The Catch. A seller intending to keep a deposit of greater than 6% in the event of a buyer’s default must perform an “accounting” of its costs and revenues related to the construction and sale of the unit, including the cost of the delay caused by the buyer’s default. In order to keep greater than 6%, the accounting must show that the seller’s losses due to the buyer’s default are greater than 6% of the purchase price. If the seller’s losses due to the buyer’s default are not in excess of 6%, then the seller may keep only the standard 6% of the purchase price and must refund the remainder of the deposit to the buyer.

The Details. A seller is required to make reasonable efforts to mitigate its damages as a result of a buyer’s default. If a new qualified buyer enters into a contract to purchase the same condominium at a price greater than or equal to the price to be paid by the original buyer, then the amount of the original buyer’s deposit in excess of 6% that may be retained by the seller will be limited to actual damages incurred by the seller after factoring in the final purchase price of the condominium.


The 2009 changes in law described above build on prior amendments to the law that went into effect in 2004. The 2004 amendments are more inclusive and not limited to large infill projects. The 2004 amendments enable a seller to keep greater than three percent (3%) of a defaulting buyer’s deposit as liquidated damages in certain circumstances. To qualify the condominium being purchased must meet the following requirements:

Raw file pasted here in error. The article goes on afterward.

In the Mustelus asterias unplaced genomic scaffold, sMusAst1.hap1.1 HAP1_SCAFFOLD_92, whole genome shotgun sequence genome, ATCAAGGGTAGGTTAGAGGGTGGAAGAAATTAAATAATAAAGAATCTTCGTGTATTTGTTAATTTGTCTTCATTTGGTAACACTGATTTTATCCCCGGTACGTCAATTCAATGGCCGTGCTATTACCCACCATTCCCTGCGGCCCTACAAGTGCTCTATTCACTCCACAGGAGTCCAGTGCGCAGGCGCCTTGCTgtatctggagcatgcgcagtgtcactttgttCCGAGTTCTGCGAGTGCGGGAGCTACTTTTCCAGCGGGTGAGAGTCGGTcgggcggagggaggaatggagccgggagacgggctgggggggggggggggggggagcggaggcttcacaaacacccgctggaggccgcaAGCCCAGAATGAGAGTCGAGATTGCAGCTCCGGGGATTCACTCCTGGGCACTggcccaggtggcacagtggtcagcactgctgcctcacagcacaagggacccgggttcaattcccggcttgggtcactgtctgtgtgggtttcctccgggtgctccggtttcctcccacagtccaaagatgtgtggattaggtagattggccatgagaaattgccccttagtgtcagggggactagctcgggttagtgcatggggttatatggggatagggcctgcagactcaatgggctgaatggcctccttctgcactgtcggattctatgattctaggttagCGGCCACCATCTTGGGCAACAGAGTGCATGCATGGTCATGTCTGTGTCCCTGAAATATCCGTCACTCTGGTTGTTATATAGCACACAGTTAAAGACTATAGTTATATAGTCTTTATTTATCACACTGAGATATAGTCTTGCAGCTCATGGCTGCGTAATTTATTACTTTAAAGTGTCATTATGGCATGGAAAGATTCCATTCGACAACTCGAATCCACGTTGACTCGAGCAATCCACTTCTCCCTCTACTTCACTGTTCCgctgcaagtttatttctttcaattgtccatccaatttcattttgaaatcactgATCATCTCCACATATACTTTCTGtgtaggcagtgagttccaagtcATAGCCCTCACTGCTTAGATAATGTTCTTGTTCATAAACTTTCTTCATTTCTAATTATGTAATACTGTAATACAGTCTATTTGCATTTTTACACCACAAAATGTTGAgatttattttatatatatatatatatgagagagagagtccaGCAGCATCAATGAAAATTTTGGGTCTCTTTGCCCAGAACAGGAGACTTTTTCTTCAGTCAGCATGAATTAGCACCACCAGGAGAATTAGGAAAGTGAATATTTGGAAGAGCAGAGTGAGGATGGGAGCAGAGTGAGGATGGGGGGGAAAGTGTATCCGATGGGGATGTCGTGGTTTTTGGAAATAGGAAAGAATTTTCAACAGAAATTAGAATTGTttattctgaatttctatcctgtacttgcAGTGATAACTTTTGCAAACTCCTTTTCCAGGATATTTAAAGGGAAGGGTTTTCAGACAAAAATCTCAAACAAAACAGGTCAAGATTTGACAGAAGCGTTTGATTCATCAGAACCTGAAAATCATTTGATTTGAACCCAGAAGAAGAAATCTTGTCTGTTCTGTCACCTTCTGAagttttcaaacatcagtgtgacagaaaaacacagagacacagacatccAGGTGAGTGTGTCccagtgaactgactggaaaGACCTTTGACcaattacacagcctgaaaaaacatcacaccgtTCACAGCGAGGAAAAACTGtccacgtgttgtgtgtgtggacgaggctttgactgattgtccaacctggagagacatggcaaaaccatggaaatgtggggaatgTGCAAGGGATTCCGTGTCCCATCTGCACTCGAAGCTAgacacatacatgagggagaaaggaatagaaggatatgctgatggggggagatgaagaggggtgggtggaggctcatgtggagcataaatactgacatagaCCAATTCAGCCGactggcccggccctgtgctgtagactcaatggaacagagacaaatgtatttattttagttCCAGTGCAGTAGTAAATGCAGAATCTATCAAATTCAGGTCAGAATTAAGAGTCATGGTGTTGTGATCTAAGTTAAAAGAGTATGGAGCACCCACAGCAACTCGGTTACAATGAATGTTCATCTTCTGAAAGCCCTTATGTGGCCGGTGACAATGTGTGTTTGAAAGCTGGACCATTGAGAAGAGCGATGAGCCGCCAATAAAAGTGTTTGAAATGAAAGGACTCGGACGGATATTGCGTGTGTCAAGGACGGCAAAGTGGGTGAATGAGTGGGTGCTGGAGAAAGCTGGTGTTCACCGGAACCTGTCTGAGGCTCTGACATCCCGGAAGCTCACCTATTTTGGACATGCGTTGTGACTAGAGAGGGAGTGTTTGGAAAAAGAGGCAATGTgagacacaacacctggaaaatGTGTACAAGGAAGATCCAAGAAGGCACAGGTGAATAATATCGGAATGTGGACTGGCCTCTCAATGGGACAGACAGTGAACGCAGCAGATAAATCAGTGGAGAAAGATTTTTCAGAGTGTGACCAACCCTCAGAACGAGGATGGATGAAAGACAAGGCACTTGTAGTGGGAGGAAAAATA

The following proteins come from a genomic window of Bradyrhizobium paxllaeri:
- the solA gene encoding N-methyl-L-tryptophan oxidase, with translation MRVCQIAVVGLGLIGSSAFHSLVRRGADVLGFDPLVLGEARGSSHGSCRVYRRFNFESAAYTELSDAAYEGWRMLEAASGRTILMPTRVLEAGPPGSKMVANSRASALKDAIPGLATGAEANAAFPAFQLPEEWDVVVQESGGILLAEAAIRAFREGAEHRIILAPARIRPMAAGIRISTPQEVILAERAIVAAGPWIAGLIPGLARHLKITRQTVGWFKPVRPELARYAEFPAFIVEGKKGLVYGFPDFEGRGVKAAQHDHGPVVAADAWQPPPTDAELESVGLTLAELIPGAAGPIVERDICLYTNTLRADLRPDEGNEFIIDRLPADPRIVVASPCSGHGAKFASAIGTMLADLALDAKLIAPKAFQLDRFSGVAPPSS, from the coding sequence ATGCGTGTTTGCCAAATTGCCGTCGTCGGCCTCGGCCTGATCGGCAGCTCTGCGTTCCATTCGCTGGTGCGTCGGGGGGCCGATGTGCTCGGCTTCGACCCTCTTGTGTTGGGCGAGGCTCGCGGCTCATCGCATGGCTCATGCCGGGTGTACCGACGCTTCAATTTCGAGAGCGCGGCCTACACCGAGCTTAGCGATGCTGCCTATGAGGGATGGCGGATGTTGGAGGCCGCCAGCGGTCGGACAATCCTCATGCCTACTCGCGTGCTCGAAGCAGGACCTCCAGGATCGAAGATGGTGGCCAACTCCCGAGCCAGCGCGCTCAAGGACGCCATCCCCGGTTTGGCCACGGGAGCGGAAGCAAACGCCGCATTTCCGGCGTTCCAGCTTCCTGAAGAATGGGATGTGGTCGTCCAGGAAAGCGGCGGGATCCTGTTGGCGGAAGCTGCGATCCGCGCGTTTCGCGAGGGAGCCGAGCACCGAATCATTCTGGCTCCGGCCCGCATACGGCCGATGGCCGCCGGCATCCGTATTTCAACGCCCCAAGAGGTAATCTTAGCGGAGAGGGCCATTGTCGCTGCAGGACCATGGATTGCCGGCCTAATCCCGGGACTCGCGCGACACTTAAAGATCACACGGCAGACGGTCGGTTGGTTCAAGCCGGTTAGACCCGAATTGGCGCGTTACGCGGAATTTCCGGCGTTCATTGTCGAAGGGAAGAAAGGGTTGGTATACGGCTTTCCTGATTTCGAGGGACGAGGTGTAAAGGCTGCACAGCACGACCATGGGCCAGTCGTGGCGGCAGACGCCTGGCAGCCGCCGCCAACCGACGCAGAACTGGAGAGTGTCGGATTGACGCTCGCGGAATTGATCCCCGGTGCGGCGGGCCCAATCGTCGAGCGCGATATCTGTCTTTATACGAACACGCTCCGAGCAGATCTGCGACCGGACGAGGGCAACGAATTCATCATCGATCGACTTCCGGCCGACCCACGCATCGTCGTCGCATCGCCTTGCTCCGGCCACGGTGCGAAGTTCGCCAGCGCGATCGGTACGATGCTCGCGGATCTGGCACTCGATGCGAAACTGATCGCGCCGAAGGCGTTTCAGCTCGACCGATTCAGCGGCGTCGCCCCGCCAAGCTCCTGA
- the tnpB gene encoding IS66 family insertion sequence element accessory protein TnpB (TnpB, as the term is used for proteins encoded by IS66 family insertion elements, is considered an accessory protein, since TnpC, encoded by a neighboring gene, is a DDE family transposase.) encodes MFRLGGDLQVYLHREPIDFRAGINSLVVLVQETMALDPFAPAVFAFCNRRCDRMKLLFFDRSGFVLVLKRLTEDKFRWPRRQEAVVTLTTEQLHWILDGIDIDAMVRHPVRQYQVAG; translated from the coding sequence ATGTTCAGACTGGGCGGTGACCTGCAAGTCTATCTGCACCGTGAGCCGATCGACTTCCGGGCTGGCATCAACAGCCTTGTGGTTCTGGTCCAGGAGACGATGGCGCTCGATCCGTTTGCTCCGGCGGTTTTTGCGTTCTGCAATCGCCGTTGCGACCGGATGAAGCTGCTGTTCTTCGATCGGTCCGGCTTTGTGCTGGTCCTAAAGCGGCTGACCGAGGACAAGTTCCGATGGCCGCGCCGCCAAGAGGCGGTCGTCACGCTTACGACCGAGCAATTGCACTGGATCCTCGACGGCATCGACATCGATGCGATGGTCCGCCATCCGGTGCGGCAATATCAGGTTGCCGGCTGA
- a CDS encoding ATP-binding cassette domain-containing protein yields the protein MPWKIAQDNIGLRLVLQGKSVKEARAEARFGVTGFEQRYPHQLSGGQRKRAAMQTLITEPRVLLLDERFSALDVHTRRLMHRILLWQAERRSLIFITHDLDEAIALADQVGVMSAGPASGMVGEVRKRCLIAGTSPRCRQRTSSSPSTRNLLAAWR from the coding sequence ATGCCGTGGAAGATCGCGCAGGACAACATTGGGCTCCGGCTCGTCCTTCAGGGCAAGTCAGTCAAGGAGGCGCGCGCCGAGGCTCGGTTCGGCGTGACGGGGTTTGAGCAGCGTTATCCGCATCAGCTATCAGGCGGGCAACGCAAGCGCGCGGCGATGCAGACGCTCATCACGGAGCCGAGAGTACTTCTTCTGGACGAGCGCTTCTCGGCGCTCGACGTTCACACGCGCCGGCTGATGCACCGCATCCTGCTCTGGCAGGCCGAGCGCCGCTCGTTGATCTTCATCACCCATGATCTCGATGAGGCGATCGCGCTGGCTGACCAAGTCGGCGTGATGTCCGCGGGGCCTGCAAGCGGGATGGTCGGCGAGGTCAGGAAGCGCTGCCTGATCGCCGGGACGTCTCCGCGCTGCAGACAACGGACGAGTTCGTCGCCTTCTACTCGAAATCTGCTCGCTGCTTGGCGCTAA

1. It is the initial sale of the unit
2. The unit is in a newly constructed attached residential condominium
3. The unit is in a structure of ten (10) or more residential condominium units

The same “Catch” and “Details” described above apply to the 2004 amendments, except that the operative amount of liquidated damages under the 2004 amendments is 3% of the purchase price. The 2004 amendments also require that a seller comply with the accounting rules and mitigate damages in connection with a new qualified buyer.

The 2004 rules described above remain in effect today. Thus, the seller of a project that meets the requirements of the 2004 amendments but not the 2009 amendments, may still utilize the 2004 rules. Moreover, the changes do not affect the validity of the standard 3% rule for deposits. A minimum 3% deposit is still valid as liquidated damages if the increased amounts described above are not available.

This summary is by no means a complete list of all applicable laws and regulations related to condo purchases and sales, and should not be relied upon as such. For further information, please contact Kevin Rose or Jay Drake at Reuben & Junius, LLP.

Reuben & Junius, LLP is a full service real estate law firm. We specialize in land use, development and entitlement law. We also provide a wide range of transactional services, including leasing, acquisition and sales, financing and workouts, formation of limited liability companies and other entities, subdivision and condominium work